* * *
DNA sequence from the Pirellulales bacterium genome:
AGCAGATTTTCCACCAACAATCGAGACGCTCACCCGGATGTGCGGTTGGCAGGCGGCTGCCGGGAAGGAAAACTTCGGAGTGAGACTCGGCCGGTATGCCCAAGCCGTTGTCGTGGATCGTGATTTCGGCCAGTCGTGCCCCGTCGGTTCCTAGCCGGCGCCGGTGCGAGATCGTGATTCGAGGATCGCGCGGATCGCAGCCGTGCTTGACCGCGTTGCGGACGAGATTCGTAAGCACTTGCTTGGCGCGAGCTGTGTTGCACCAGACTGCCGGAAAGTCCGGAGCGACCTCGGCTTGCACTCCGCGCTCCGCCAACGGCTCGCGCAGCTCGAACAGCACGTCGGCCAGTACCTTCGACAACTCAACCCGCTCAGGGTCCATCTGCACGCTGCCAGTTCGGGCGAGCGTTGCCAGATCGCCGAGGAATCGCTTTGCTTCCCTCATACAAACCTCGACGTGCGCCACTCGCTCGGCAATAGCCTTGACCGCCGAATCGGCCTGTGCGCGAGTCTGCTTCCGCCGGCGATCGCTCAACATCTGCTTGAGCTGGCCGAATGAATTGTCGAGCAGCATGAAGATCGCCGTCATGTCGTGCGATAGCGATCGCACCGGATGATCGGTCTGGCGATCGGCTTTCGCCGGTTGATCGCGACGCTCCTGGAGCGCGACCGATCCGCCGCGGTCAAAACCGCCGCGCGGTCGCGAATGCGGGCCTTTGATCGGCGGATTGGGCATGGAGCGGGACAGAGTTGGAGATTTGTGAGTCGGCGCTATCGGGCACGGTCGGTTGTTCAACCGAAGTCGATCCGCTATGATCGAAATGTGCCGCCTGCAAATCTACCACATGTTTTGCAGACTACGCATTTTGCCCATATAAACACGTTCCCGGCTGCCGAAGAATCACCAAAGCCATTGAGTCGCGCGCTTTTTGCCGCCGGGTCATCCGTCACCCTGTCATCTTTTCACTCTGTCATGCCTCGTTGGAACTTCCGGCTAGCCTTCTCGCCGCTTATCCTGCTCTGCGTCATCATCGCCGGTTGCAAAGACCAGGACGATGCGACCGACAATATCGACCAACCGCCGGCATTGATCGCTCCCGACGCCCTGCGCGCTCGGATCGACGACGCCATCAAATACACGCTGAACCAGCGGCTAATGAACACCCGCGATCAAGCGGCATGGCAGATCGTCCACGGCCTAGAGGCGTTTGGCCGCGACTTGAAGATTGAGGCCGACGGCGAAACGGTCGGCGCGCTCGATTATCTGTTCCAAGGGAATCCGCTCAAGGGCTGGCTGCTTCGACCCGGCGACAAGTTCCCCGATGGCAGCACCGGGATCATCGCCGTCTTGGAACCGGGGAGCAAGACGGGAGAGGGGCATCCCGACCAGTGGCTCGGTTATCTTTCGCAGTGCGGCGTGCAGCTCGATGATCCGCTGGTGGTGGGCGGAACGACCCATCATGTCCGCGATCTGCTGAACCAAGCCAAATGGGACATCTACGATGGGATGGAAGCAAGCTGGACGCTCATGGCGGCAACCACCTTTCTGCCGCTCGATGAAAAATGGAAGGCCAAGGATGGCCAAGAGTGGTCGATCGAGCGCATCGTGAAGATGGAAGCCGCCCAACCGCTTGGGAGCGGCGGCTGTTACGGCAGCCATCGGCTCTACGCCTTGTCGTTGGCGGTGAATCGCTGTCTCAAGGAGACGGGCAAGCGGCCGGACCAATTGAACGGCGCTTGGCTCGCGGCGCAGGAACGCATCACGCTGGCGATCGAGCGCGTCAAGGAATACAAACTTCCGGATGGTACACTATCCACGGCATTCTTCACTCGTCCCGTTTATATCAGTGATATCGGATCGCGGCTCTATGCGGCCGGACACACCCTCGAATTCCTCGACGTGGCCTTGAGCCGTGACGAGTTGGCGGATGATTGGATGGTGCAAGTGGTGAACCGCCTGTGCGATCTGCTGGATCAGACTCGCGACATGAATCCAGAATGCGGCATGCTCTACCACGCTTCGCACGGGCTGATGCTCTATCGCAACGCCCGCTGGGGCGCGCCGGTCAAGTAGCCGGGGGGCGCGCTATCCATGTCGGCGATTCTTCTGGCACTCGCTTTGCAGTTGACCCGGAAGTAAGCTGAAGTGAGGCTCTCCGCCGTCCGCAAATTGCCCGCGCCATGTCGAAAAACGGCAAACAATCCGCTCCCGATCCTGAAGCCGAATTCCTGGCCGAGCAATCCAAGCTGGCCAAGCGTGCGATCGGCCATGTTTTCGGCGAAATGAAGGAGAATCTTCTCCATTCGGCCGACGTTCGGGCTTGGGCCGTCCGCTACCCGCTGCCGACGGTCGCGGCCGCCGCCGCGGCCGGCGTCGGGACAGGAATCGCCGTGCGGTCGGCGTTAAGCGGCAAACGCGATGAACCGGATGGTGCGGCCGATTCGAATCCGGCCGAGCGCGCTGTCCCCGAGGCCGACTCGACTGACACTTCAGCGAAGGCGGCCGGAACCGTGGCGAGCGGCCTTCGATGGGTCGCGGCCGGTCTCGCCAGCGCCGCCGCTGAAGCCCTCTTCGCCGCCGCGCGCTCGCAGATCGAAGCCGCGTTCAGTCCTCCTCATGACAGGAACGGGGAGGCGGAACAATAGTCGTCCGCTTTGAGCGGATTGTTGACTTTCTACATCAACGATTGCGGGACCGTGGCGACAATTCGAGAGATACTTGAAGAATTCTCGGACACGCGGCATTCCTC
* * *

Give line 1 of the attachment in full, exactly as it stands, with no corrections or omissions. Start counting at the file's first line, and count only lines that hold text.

DNA sequence from the Pirellulales bacterium genome: